Category Archives: Fuerza del Valle

LUPE’s organizing against wage theft getting stronger

Worker learning his rights

“Although we’re undocumented, we have rights.”

Rosario Contreras has dedicated herself to educating those around her about the rights that all immigrants have, whether documented or not. For that reason she is being trained to advocate for workers’ whose wages have been stolen.

“They abuse us because we don’t have documents. They don’t pay us the minimum wage and many of us aren’t paid at all.”

LUPE member Rosario Contreras helps lead training

At the training, organized by South Texas Civil Rights Project and LUPE, members learned that, although you might not have documents, you still have the right to organize, the right to be paid for your work, and the right to the minimum wage.

“The training was about the rights that we have, as people without documents, and how we can defend ourselves from bosses that want to abuse us,” Rosario said.

Organizer Cris Rocha trains LUPE leaders on worker rights

STCRP and LUPE are training leaders that can advocate for the rights of their fellow members and therefore better tackle the rampant problem of wage theft in the Valley. STCRP and LUPE are part of Fuerza del Valle, a new workers’ center dedicated to organizing for workers’ rights in the Rio Grande Valley.

LUPE and Fuerza del Valle work to recover unpaid wages

Fuerza Lawyer Elliott Tucker interviews workers about their wage theft case

Fuerza Lawyer Elliott Tucker interviews workers about their wage theft case

“I didn’t know that the union could help recover wages,” says Mauricio, who was recommended to LUPE by a member when he and his father weren’t being paid by their employer. “They gave us the run around. They didn’t want to pay us what they owed us.”

Mauricio came to LUPE, where organizer Cristela Rocha helped him with his case. “Here they treated us very friendly and helped us with a letter and phone calls.” Rocha worked with Mauricio and his father to contact their employer, sending a certified letter demanding the employer pay what the workers were owed and making follow up calls.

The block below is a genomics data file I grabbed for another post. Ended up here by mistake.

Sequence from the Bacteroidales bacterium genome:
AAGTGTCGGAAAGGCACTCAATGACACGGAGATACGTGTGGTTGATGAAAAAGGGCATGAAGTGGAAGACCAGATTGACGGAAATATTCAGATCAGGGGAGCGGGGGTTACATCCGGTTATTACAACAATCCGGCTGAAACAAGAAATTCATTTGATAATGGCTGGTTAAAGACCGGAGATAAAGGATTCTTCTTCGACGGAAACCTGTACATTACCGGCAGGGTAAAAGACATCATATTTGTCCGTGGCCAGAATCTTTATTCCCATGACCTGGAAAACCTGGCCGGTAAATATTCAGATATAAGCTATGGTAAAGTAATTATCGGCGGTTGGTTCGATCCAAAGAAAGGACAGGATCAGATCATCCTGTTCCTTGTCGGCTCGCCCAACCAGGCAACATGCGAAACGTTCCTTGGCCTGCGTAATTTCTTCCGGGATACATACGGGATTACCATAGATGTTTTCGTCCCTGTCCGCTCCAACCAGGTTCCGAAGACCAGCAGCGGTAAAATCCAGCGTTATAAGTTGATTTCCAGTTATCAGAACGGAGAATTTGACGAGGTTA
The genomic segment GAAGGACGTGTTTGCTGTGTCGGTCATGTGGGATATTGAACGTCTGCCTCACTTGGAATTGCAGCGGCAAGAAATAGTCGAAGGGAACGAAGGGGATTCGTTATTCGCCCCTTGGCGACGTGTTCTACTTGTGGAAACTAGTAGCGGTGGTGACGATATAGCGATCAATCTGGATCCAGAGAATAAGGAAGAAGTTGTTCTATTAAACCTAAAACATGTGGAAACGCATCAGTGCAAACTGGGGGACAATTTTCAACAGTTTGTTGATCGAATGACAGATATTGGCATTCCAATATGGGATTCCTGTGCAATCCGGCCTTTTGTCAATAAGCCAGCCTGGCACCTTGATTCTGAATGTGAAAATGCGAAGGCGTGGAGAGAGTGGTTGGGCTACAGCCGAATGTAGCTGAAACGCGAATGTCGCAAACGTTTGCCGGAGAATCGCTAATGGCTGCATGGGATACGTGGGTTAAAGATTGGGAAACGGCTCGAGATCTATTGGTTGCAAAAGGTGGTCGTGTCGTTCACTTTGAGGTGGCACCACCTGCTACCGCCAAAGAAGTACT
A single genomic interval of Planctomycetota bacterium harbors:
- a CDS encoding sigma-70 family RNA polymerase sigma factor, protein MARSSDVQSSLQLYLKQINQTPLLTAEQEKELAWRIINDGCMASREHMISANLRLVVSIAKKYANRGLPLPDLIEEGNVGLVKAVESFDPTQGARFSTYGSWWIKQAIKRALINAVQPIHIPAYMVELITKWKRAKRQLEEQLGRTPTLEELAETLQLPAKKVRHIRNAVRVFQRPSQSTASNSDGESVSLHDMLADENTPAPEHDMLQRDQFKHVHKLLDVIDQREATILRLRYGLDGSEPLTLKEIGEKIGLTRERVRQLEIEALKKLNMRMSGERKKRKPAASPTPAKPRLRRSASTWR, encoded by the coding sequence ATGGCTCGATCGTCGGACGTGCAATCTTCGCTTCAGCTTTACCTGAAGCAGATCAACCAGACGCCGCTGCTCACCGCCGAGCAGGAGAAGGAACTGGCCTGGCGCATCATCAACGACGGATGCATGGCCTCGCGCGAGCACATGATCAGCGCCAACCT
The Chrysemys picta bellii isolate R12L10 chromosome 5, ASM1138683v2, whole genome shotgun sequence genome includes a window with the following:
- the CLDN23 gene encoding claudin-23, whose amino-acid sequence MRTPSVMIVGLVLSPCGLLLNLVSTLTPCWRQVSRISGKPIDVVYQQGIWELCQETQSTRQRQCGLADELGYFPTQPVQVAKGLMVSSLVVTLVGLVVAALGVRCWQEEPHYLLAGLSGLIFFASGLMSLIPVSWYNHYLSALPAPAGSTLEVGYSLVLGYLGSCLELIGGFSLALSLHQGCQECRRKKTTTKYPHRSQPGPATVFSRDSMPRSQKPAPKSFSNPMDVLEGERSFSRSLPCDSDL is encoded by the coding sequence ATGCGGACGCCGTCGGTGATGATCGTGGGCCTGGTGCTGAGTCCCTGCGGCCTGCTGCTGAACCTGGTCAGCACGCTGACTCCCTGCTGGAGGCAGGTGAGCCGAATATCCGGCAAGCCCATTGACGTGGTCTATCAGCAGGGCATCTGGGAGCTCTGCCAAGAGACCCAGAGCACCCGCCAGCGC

“We were going to go to court already when the Señora Cristela Rocha made one last call [to the employer] and I also told him that we were going to take him to court. The supervisor called me back to tell me to go pick up my money. And I want to give thanks to La Union del Pueblo.”

LUPE works with members to recover unpaid wages by putting the strength of the union behind an individual’s claim. No more is the worker going up against the power of his or her employer alone, but has the backing of an organization experienced in defending workers’ rights.

Fuerza del Valle, the new workers center started by LUPE, South Texas Civil Rights Project, and other members of the Equal Voice network, is continuing and strengthening the fight against wage theft in the RGV.

STCRP lawyer Elliott Tucker says that wage theft, the illegal denial or underpayment of wages, is a common problem for low wage workers in the Valley and across the state. In an interview with Town Crier colomnist Nick Braune, Tucker said that there are two major types of wage theft: “Simply stringing along the workers, telling them it will be another week or so before they will be paid… And the second most common one is just as simple, paying the workers less than minimum wage.”

“Greed and ignorance are the driving force behind wage thefts,” Tucker says. “The range of excuses for non-payment runs the gamut from ‘But I didn’t get paid either’ to ‘You didn’t do a good job.’ However, under federal and state law, an honest day’s work deserves an honest day’s pay. No excuses.”